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Vaccinations (COVID-19)

Since the coronavirus (COVID-19) outbreak began, scientists across the world have worked to develop safe and effective vaccines.

A number of these vaccines are now approved for use in the UK.

The vaccination programme is playing a significant role in tackling the COVID-19 pandemic, offering additional protection that had not previously been available.

Where can I get my vaccine?

Depending on your age, most people will now have been offered their first, second and booster dose of the Coronavirus vaccine.

Drop-in clinics are operating across North Ayrshire, offering first, second and booster doses of the vaccine for anyone who is eligible. View the dates and locations of drop-in sessions.

You may also be eligible to book online.

An additional Spring booster is now being offered to:

  • adults aged 75 years and over,
  • residents in care homes for older adults, and
  • individuals aged 12 years and over who are immunosuppressed

If you are eligible for the Spring booster, you will be contacted by the NHS with an appointment. Please note that you cannot attend a drop-in session for the Spring booster.

Why do I need a vaccine?

The vaccine is your best protection against COVID-19 and NHS Scotland strongly recommends you get the vaccine when offered it. The vaccine protects not only you, but can help to protect your friends, families, colleagues and anyone else you come into contact with.

Being vaccinated can reduce your risk of developing COVID-19 and make your symptoms milder if you do get it.

Even if you’ve already had COVID-19, you could still get it again. The vaccine will reduce your risk of another infection and the seriousness of your symptoms if you do get it again.

If you've recently tested positive for COVID-19 – even if you have no symptoms – you should wait until 4 weeks after the date you were tested before getting the vaccine.

Are there any groups who should not be vaccinated?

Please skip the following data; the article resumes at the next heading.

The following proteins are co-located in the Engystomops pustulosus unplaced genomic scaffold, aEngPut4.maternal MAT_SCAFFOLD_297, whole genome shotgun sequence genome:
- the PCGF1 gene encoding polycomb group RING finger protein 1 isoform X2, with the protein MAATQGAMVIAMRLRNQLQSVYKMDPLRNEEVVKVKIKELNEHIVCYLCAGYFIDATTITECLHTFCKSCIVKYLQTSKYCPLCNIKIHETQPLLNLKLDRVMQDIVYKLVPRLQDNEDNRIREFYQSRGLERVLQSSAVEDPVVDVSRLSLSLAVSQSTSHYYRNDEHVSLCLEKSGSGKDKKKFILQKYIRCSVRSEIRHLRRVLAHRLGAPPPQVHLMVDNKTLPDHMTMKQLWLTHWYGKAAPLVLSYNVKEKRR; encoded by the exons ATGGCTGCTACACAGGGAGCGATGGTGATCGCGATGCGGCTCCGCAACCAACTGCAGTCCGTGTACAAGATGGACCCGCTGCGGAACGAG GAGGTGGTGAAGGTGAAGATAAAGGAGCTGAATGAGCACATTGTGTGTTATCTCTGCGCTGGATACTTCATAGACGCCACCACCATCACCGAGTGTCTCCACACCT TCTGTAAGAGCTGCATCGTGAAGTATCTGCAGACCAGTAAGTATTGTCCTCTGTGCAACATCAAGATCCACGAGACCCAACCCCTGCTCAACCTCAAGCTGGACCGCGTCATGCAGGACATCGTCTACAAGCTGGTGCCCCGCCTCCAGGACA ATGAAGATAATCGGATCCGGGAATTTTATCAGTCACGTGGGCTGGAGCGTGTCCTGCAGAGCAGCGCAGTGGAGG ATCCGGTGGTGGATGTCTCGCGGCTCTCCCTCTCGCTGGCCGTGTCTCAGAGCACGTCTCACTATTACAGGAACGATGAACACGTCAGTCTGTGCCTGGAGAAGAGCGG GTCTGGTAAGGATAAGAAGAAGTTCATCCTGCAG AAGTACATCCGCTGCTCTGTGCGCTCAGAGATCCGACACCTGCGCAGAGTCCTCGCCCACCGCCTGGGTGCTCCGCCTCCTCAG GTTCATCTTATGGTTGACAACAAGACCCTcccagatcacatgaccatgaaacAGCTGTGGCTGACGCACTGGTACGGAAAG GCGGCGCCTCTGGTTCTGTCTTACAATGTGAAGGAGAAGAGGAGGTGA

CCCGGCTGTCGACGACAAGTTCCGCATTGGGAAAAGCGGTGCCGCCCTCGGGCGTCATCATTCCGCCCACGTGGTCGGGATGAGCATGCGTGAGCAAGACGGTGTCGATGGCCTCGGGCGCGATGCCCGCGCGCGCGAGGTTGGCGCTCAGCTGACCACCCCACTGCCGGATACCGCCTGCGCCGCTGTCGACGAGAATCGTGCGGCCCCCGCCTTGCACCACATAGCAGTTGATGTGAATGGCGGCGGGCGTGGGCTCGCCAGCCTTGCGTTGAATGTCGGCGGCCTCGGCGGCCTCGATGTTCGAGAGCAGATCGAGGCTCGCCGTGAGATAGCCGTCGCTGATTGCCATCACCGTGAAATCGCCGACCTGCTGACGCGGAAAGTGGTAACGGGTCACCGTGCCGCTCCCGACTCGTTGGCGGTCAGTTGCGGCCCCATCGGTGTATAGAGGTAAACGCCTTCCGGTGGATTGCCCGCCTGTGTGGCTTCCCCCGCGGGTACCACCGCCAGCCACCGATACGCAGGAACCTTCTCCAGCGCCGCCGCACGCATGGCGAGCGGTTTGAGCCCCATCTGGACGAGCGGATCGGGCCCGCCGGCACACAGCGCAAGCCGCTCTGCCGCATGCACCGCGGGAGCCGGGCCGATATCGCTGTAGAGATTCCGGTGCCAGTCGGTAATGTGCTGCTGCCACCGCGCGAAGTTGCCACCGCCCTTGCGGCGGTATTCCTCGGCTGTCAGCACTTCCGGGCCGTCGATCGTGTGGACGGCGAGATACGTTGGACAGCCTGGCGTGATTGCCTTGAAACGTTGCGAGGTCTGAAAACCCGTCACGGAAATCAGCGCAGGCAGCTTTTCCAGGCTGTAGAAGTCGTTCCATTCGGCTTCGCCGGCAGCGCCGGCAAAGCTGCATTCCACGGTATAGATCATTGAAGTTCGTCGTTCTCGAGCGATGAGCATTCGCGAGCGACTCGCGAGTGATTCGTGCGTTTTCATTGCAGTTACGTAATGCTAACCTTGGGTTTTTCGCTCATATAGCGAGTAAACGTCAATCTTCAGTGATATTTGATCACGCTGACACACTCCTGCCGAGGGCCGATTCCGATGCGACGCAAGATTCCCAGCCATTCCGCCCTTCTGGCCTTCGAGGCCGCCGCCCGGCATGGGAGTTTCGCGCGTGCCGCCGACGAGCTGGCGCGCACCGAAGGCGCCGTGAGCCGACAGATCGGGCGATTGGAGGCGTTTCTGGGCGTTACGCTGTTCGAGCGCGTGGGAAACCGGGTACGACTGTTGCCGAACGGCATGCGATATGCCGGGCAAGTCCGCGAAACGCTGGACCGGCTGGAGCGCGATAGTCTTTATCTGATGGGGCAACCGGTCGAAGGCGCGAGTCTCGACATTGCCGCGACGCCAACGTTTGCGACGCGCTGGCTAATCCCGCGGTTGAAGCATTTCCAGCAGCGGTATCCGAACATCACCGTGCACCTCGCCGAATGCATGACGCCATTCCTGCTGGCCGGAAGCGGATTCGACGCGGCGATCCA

You shouldn't get the COVID-19 vaccine if you've had a severe reaction to any of the ingredients in the vaccine or a previous dose of the vaccine. You can find out more about the vaccine ingredients.

This will affect very few people, but you will be able to ask any questions at your appointment.

If you're pregnant, planning a pregnancy or are breastfeeding then please refer to the next question.

If you've recently tested positive for COVID-19 – even if you have no symptoms – you should wait until 4 weeks after the date you were tested before getting the vaccine.

I am pregnant or breastfeeding. Can I have the vaccine?

The COVID-19 vaccine is effective and has a good safety profile.

Non-clinical studies of the available COVID-19 vaccines have raised no concerns about safety during of use pregnancy, but the vaccine has still to be fully assessed for use in pregnant women.

If you're pregnant or planning a pregnancy then you should not have the vaccine at this stage. This advice is precautionary until additional evidence is available.

However, the Joint Committee on Vaccination and Immunisation (JCVI) has recognised that the potential benefits of vaccination are particularly important for some pregnant women. This includes those who are at very high risk of catching the infection – for example, if you work in health and social care – or those with clinical conditions that put them at high risk of suffering serious complications from COVID-19.

In these circumstances, you should discuss vaccination with your doctor or nurse, and you may feel that it is better to go ahead and receive the protection from the vaccine.

In line with recommendations from the World Health Organization (WHO), the JCVI has recommended that the vaccine can be given to women who are breastfeeding.